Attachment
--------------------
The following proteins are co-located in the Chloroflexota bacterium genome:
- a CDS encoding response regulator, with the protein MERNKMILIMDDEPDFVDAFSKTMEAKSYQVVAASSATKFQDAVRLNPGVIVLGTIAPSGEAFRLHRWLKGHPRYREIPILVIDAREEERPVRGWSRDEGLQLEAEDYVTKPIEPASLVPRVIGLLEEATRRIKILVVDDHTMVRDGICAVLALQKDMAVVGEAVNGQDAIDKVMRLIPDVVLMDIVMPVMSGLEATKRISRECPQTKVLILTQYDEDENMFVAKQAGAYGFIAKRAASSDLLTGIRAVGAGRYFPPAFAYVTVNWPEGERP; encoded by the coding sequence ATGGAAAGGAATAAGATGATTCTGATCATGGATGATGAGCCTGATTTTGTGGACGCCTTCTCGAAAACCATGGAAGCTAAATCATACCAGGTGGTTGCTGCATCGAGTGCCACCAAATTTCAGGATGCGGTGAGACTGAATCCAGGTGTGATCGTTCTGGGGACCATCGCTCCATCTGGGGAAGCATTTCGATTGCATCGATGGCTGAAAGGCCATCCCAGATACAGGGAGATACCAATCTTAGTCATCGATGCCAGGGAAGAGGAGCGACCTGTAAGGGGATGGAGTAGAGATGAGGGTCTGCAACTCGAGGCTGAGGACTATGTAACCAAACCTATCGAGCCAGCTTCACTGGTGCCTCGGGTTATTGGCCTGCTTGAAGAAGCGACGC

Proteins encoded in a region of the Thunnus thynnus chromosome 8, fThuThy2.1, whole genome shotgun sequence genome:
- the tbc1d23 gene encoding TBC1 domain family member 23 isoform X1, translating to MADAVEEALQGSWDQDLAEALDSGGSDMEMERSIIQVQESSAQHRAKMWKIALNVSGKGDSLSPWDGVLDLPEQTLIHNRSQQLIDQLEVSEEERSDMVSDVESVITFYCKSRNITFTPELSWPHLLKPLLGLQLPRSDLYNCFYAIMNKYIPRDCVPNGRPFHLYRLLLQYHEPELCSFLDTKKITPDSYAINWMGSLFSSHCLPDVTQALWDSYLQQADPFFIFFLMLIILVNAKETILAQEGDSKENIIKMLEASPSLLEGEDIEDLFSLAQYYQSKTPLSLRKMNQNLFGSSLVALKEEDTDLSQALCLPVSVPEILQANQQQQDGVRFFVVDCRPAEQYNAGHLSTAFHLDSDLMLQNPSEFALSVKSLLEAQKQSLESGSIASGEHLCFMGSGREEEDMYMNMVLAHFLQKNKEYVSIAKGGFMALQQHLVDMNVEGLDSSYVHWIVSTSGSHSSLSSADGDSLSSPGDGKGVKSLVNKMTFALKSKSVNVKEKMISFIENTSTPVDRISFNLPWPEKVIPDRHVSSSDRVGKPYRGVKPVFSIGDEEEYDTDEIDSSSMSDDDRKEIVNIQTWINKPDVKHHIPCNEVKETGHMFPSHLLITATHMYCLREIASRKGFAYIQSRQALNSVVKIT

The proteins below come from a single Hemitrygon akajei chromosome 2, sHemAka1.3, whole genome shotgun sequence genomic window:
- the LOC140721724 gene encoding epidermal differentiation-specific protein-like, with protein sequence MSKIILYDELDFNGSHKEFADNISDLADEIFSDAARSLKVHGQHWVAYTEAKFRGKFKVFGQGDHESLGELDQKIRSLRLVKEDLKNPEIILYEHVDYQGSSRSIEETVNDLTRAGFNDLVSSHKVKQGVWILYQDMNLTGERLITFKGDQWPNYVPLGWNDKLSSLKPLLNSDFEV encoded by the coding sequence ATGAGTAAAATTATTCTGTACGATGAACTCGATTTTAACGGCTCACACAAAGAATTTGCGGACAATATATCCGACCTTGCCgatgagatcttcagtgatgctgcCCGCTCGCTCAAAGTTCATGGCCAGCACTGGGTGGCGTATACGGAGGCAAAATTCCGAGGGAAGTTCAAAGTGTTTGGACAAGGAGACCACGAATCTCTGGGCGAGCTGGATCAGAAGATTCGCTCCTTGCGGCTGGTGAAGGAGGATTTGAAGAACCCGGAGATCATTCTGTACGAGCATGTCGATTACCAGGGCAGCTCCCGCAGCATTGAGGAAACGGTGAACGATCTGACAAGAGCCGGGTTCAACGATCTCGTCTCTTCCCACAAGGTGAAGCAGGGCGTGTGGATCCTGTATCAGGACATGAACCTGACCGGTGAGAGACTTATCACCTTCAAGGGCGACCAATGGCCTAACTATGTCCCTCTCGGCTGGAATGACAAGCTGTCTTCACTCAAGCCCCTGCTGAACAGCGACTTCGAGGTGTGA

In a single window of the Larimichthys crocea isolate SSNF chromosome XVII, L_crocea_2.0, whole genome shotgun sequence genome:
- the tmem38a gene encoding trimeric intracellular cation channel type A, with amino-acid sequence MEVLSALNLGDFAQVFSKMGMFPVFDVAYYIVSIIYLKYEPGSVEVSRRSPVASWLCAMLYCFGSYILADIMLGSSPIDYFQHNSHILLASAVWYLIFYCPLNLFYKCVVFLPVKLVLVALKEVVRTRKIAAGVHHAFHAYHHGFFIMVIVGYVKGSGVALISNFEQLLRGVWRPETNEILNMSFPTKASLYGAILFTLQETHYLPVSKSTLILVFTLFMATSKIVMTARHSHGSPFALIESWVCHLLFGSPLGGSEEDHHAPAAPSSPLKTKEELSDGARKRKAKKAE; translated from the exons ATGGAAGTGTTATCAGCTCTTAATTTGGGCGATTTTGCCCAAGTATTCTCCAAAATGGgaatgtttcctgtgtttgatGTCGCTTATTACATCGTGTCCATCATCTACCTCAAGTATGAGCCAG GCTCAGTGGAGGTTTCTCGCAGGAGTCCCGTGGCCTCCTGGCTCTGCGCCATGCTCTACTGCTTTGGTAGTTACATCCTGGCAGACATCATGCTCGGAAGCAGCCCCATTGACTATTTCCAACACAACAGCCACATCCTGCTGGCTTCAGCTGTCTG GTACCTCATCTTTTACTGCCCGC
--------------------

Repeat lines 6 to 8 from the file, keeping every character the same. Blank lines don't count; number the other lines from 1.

- the LOC140721724 gene encoding epidermal differentiation-specific protein-like, with protein sequence MSKIILYDELDFNGSHKEFADNISDLADEIFSDAARSLKVHGQHWVAYTEAKFRGKFKVFGQGDHESLGELDQKIRSLRLVKEDLKNPEIILYEHVDYQGSSRSIEETVNDLTRAGFNDLVSSHKVKQGVWILYQDMNLTGERLITFKGDQWPNYVPLGWNDKLSSLKPLLNSDFEV encoded by the coding sequence ATGAGTAAAATTATTCTGTACGATGAACTCGATTTTAACGGCTCACACAAAGAATTTGCGGACAATATATCCGACCTTGCCgatgagatcttcagtgatgctgcCCGCTCGCTCAAAGTTCATGGCCAGCACTGGGTGGCGTATACGGAGGCAAAATTCCGAGGGAAGTTCAAAGTGTTTGGACAAGGAGACCACGAATCTCTGGGCGAGCTGGATCAGAAGATTCGCTCCTTGCGGCTGGTGAAGGAGGATTTGAAGAACCCGGAGATCATTCTGTACGAGCATGTCGATTACCAGGGCAGCTCCCGCAGCATTGAGGAAACGGTGAACGATCTGACAAGAGCCGGGTTCAACGATCTCGTCTCTTCCCACAAGGTGAAGCAGGGCGTGTGGATCCTGTATCAGGACATGAACCTGACCGGTGAGAGACTTATCACCTTCAAGGGCGACCAATGGCCTAACTATGTCCCTCTCGGCTGGAATGACAAGCTGTCTTCACTCAAGCCCCTGCTGAACAGCGACTTCGAGGTGTGA

In a single window of the Larimichthys crocea isolate SSNF chromosome XVII, L_crocea_2.0, whole genome shotgun sequence genome:
- the tmem38a gene encoding trimeric intracellular cation channel type A, with amino-acid sequence MEVLSALNLGDFAQVFSKMGMFPVFDVAYYIVSIIYLKYEPGSVEVSRRSPVASWLCAMLYCFGSYILADIMLGSSPIDYFQHNSHILLASAVWYLIFYCPLNLFYKCVVFLPVKLVLVALKEVVRTRKIAAGVHHAFHAYHHGFFIMVIVGYVKGSGVALISNFEQLLRGVWRPETNEILNMSFPTKASLYGAILFTLQETHYLPVSKSTLILVFTLFMATSKIVMTARHSHGSPFALIESWVCHLLFGSPLGGSEEDHHAPAAPSSPLKTKEELSDGARKRKAKKAE; translated from the exons ATGGAAGTGTTATCAGCTCTTAATTTGGGCGATTTTGCCCAAGTATTCTCCAAAATGGgaatgtttcctgtgtttgatGTCGCTTATTACATCGTGTCCATCATCTACCTCAAGTATGAGCCAG GCTCAGTGGAGGTTTCTCGCAGGAGTCCCGTGGCCTCCTGGCTCTGCGCCATGCTCTACTGCTTTGGTAGTTACATCCTGGCAGACATCATGCTCGGAAGCAGCCCCATTGACTATTTCCAACACAACAGCCACATCCTGCTGGCTTCAGCTGTCTG GTACCTCATCTTTTACTGCCCGC